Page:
• 5 Aughrim Aughrim, County Wicklow on Wikipedia is another picturesque village and scenic valley further west: you might come this way on the road to Tullow. The village is all built of local granite in a pleasing unity of style. But this is not the site of the 1691 Battle of Aughrim that finished off the Jacobites: that was fought in County Galway.


Do you see it as a rabbit, a duck, or a philosophical analogy by Wittgenstein?
  • Feed the ducks which might be rabbits on Arklow duck pond behind the Bay Hotel. But how do you know they're ducks on a pond? They might equally be rabbits on a cricket pitch, or anything else, according to Ludwig Wittgenstein (1889-1951). He spent 1947-48 at Kilpatrick House near Redcross south of Arklow (nowadays a private residence), writing Philosophical Investigations, pondering intensely whether he was feeding bread to the ducks or to the rabbits (and how do you know it's really bread? It might be the Holy Spirit) and generally being the sort of fellow you don't want to get trapped with at a party. He moved on to Connemara then Ithaca New York but returned to England seriously ill with prostate cancer.
  • Omniplex Cinema is in Bridgewater Shopping Centre.
  • Golf: Arklow Golf Links start 500 m south of the river. White tees 6157 yards, par 70, round €50.
Woodenbridge GC is inland along R747, and The European Club is on the coast north at Brittas Bay.
  • Beaches near town are spoiled by industry. Either go 10 km north to Brittas Bay, or 7 km south to Clogga Beach.
  • Climb Croghan Mountain 10 km west of town on the Wicklow—Wexford county boundary. It's 606 m (1998 ft) high, detached from the rest of the Wicklow Mountains and with a double peak: Croghan East Top is 562 m. The easiest trail is from Raheenleagh Wood on the Wexford side. On a clear day from the summit you might see Snowdon.
  • Gaelic games: the County GAA team play Gaelic football and hurling at the County Ground (or "Joule Park", capacity 10,000) in Aughrim, 10 km west of Arklow.
  • Seabreeze Festival[dead link] is a weekend in mid-July, with associated events (such as "Swinging Pubs Contest") in the prior two weeks.
  • Row a boat to Wales: the Celtic Challenge is a rowing race held in alternate years from Arklow to Aberystwyth, almost 160 km (100 miles).


  • The retail park is Bridgewater Shopping Centre north bank of the river.
  • Sure you've got enough knitwear? Doesn't your Aunt Hetty have a big birthday coming up? Order online from Avoca or visit one of their many outlets, which include Dublin Airport.
  • If you're homesick for good old country fare like you got in Bydgoszcz, Orlik Aga Polski Sklep at the Wexford Rd roundabout is open Su-W 11AM-6PM, Th-Sa 10AM-7PM.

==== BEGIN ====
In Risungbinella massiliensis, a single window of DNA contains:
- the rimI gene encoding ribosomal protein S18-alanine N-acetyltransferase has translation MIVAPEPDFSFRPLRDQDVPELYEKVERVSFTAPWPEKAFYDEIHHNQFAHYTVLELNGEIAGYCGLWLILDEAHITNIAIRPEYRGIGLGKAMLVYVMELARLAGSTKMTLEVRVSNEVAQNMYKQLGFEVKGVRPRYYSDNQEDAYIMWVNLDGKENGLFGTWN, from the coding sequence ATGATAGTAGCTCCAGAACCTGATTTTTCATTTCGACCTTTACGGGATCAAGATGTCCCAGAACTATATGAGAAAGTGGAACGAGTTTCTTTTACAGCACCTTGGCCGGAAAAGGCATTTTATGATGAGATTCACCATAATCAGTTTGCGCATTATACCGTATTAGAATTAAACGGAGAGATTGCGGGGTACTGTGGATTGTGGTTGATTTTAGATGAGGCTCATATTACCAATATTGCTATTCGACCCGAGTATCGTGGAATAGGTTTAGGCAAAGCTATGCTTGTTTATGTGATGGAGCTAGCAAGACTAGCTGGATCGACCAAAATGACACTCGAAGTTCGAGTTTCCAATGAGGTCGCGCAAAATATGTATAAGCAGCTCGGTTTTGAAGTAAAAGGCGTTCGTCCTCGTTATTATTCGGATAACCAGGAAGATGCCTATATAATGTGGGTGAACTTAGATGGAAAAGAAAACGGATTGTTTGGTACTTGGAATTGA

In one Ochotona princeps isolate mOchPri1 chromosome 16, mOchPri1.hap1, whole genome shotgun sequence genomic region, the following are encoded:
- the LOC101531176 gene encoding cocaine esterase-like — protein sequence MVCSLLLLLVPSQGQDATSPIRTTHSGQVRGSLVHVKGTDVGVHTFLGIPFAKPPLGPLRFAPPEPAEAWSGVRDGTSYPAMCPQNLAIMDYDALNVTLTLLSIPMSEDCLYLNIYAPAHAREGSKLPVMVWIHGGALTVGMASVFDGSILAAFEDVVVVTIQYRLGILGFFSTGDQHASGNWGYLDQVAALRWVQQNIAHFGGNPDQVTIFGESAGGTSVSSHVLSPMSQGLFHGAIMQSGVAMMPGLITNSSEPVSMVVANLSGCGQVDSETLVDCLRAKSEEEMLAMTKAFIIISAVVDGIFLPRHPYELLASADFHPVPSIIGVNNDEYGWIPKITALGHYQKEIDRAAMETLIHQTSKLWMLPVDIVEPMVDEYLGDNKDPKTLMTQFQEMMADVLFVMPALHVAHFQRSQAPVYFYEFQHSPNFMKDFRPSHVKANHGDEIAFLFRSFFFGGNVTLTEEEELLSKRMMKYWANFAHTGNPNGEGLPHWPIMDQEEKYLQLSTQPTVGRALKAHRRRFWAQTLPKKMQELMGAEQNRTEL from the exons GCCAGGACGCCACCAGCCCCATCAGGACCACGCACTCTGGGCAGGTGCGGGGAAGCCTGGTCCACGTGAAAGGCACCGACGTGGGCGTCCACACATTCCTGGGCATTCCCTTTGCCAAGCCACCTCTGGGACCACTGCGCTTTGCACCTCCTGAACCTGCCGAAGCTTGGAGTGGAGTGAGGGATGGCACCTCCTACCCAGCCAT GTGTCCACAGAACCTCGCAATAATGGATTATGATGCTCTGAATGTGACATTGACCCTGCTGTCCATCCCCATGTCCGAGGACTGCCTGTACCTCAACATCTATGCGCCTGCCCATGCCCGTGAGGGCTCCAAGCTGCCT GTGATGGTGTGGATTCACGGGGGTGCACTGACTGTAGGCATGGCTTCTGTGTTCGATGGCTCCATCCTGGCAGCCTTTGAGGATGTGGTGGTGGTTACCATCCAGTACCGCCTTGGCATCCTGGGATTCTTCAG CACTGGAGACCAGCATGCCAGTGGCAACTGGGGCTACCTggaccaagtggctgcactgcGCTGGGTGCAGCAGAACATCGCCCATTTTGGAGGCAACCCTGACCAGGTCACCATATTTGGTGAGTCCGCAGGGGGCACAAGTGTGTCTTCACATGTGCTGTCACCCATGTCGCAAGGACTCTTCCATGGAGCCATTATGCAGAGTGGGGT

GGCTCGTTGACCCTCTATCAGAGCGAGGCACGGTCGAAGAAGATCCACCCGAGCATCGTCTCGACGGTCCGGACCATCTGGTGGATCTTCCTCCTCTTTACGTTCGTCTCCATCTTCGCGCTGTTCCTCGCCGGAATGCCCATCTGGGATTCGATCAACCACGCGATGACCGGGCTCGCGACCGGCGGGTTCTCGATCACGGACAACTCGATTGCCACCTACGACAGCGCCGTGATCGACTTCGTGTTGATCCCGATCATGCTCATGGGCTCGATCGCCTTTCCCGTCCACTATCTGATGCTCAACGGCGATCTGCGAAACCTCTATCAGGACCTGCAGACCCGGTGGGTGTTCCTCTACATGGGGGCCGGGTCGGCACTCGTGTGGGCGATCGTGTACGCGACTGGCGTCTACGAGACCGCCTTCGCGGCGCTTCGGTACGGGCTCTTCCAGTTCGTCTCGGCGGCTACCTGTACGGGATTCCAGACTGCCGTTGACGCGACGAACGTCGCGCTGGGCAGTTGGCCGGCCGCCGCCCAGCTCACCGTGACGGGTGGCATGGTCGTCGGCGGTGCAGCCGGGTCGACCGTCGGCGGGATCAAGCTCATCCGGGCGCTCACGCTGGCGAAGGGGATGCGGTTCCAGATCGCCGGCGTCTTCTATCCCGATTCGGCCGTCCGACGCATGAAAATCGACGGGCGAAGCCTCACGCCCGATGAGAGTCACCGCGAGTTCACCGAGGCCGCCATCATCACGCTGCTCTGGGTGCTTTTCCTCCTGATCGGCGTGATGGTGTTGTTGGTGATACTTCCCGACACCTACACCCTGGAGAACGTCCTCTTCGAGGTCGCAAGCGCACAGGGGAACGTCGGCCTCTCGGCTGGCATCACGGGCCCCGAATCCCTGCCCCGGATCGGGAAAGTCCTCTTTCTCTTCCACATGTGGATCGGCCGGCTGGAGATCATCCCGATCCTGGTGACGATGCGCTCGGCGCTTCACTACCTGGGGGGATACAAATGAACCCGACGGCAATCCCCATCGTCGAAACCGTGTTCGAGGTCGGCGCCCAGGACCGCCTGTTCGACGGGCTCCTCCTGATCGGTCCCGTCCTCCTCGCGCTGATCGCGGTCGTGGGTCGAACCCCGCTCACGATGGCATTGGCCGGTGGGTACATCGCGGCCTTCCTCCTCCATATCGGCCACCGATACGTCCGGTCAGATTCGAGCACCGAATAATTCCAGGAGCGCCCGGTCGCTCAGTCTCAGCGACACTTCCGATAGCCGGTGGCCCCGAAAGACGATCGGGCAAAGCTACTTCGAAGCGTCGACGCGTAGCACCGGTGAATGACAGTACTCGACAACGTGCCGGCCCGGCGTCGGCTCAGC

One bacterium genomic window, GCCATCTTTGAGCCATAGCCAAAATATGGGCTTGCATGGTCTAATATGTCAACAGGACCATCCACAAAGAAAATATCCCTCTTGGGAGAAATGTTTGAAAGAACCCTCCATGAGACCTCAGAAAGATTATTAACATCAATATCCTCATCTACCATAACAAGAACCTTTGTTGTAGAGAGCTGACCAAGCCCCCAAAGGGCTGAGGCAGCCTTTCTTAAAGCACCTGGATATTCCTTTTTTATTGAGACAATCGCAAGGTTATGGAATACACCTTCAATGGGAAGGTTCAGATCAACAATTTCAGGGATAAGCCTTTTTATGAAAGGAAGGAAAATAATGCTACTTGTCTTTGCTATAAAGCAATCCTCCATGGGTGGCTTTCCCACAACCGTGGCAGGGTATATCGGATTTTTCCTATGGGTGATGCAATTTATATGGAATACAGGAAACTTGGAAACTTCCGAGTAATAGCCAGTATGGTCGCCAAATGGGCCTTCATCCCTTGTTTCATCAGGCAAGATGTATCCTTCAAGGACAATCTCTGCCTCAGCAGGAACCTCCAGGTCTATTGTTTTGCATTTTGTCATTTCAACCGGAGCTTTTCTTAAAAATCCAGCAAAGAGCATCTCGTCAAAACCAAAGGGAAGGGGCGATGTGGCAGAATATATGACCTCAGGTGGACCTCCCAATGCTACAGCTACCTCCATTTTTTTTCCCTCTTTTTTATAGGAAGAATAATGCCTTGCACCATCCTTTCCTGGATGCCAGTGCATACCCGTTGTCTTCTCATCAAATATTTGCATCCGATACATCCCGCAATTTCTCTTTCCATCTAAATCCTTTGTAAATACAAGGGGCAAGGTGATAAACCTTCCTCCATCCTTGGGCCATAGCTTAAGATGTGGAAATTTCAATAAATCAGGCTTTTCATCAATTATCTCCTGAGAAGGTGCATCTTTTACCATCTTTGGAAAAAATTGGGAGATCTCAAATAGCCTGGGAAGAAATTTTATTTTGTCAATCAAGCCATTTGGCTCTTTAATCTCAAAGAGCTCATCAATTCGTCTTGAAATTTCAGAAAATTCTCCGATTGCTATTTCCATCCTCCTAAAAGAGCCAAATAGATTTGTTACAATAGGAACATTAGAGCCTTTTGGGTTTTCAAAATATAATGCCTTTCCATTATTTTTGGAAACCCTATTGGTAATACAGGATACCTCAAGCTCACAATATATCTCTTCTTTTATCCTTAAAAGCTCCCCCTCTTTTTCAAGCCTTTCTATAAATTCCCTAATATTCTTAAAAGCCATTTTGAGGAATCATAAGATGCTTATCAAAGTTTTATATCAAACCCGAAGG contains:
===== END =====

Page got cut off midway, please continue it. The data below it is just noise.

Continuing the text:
Vale of Avoca circa 1890
  • Main Street has Asian Harvest, Wok Star, Madeira, Old Ship Inn and Sushi Yama.
  • 1 The Meetings, Meeting of the Waters, Avoca Y14 VW08 (R752), +353 402 35226. Famous pub and restaurant, live music weekends. Also has rooms. B&B double €150.


  • Main Street south of the bridge has Harbour Bar, Brook House, Old House, Christy's, Sally O'Brien's (within Royal Hotel), Old Ship Inn, Nick Kavanagh's, Gin Mill and Railway Tavern.


  • Arklow Holidays caravan and holiday park north side of town is just for static units on long lets and doesn't accept tourers or campers.
  • Hoey's Bridge Hotel, Bridge St, Arklow Y14 A303, +353 402 31666. Decent well-run central hotel with 15 rooms. B&B double €150.
  • Royal Hotel is a very basic place at 25 Main Street Y14 E9C2.
  • 1 Arklow Bay Hotel, Sea Rd, Arklow Y14 DX02, +353 402 26200. Large modern hotel with spa and conference centre, scores highly for comfort and food. B&B double €150.



Battles of Arklow

Two were fought here. In 1649 in the Civil Wars, Royalist and Confederate forces tried to ambush Parliamentarians marching from Dublin to Wexford to reinforce Cromwell. But they were beaten and the Parliamentarians continued their march. Casualties were not heavy but it was a body-blow to the anti-Cromwell cause: to a string of defeats elsewhere they'd now added a defeat by a smaller but better-led force.

In 1798 the rebellion of United Irishmen was pinned down in Wexford. They tried to break out on 5 June but were trounced at New Ross; on 8 June they attacked Arklow. The town had been reinforced and gunfire inflicted heavy casualties on the rebels, who made little progress. They withdrew when night fell, retreating to Wexford in hopes of the long-promised French intervention. They were defeated long before it arrived in Mayo on 22 Aug.

As of May 2024, Arklow has 5G from all Irish carriers.

Go next

  • Glendalough is a medieval monastic complex in a scenic valley in the Wicklow mountains.
  • Wicklow Town has a notorious jail, now a museum, and two fine botanic gardens.
  • Dublin can be reached on a day trip, but deserves at least a lost weekend.

This city travel guide to Arklow is a usable article. It has information on how to get there and on restaurants and hotels. An adventurous person could use this article, but please feel free to improve it by editing the page.